There were many moments where I had to fight back tears because of how overwhelmed I was. I was overwhelmed by God's love for them and how he is capable of using someone like me to serve and love on them. On the Sunday service, I was able to give my testimony, which was translated by Pastor Randy. I really didn't want to cry, but I always end up crying when I give my testimony because God's goodness and love just overwhelms me. So I guess you can add Honduras to the list of countries I have cried at!! Hahah. In all seriousness though, it was an honor to be able to give my testimony to everyone in the church and I am so grateful to have had that opportunity. I was terrified, but when Pastor Randy asked who wanted to share, I immediately said yes. I mean it's not everyday you have a chance to share what God has done in your life in another country so... go big or go home.
Every day we ate beans and tortillas or rice and it is safe to say I devoured my food each time it was time to eat. I am so grateful for the ladies who spent HOURS cooking for us and would wake up at like 2 am just to make us food. I'm not a picky eater so I loved everything that we ate, but it's safe to say I am taking a break from beans for a while. I did buy some of their chocolate and it was SOO good. I love sweets, but their chocolate wasn't even THAT sweet which made it even better.
We would go to bed each day around 8:30-9 pm and get up between 6-6:30 am. If only my life was like that in the U.S. *sigh* During our free day we had a chance to explore the village of Wampusirpi with the kids and try the different types of chips they had. Walking around the village reminded me so much of the farm areas of the Philippines. We even took a tour of their health clinic and my inner public health nerd got to see some of their health posters which were really neat.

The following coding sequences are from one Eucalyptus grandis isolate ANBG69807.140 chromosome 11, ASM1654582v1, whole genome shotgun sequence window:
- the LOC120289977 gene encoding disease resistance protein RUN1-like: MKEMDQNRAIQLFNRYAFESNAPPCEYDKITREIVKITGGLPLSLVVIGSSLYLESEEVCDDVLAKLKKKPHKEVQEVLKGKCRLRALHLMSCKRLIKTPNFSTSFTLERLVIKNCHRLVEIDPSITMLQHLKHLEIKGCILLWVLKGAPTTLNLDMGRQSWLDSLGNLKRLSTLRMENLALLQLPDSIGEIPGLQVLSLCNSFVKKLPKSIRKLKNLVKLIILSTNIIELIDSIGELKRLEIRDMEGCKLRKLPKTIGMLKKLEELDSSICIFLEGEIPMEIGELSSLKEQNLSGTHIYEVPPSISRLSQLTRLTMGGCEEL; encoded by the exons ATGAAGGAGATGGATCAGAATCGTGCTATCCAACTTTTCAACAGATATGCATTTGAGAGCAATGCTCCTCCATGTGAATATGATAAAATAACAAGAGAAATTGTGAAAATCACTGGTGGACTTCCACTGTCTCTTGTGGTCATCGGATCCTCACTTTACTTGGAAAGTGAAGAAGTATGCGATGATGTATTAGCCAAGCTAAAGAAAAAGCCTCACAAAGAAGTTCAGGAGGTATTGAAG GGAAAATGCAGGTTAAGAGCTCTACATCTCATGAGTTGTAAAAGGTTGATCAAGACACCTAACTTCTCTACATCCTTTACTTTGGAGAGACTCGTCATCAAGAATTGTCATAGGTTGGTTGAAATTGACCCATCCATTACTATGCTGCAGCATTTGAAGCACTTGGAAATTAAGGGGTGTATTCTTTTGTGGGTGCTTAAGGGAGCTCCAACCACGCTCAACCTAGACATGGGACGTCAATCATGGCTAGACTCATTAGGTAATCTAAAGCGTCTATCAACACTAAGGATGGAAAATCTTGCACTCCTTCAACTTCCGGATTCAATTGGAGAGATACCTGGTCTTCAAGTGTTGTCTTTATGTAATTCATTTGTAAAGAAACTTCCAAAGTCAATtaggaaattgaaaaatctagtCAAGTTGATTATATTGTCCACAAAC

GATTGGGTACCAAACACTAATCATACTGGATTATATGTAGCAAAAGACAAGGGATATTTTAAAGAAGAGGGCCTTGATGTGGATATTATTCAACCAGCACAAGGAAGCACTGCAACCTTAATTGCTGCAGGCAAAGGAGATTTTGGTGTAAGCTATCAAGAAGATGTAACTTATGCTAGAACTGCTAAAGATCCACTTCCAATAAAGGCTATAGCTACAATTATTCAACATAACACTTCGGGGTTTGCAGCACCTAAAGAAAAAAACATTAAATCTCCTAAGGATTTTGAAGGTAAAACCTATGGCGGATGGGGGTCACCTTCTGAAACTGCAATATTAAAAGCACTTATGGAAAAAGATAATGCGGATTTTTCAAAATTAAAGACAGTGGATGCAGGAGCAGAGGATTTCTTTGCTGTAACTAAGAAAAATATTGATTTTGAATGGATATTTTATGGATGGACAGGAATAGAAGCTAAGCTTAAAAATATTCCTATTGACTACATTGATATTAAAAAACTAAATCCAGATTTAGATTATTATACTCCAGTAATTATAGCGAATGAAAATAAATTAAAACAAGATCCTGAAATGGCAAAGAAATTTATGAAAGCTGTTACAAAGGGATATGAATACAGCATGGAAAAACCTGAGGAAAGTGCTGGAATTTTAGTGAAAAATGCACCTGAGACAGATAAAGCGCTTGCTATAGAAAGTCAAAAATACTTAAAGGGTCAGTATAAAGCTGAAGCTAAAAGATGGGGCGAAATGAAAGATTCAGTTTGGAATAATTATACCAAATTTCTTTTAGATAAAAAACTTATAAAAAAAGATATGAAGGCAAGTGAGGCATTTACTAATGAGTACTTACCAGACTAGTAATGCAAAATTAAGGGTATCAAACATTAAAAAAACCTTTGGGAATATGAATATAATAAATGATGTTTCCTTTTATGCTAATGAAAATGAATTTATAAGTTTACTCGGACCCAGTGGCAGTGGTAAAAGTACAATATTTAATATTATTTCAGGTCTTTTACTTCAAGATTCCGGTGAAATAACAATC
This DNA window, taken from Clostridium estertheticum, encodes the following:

I realized I didn't take as many pictures as I should have, but I was just too busy taking it in... or my phone was dead. Haha. I tried to absorb and remember everything because I was just so grateful to be there. I remember asking God to let me go on this trip after refreshing the CompassionLink page so many times and seeing one that was open for students and I couldn't believe it actually became a reality.
So, from the bottom of my heart... I just wanted to say THANK YOU again to everyone who helped make this trip possible. My life is forever changed for it and I have y'all to thank for that.
This was my first medical mission trip, but it definitely won't be the last!! My love for medicine grew on this trip and so did my love for Jesus and His people + I realized I look really great in scrubs, so why not? I amazed myself by how much I could endure physically, emotionally and spiritually and how I take so much for granted when I'm back home. I am so blessed and grateful to be in a country where even though the healthcare system is broken, I still have access to it. I can only hope and pray that one day healthcare would be seen as a right and not a privilege, so that people like the Miskitas can have better access to health.
To my teammates and new friends, I miss y'all very much! Y'all became my family during this trip and I adopted each one of you as my own. Each of you are truly amazing people and I have learned so much from each of you. Thanks for impacting my life + accepting my friend requests.
The girl with upside down dimples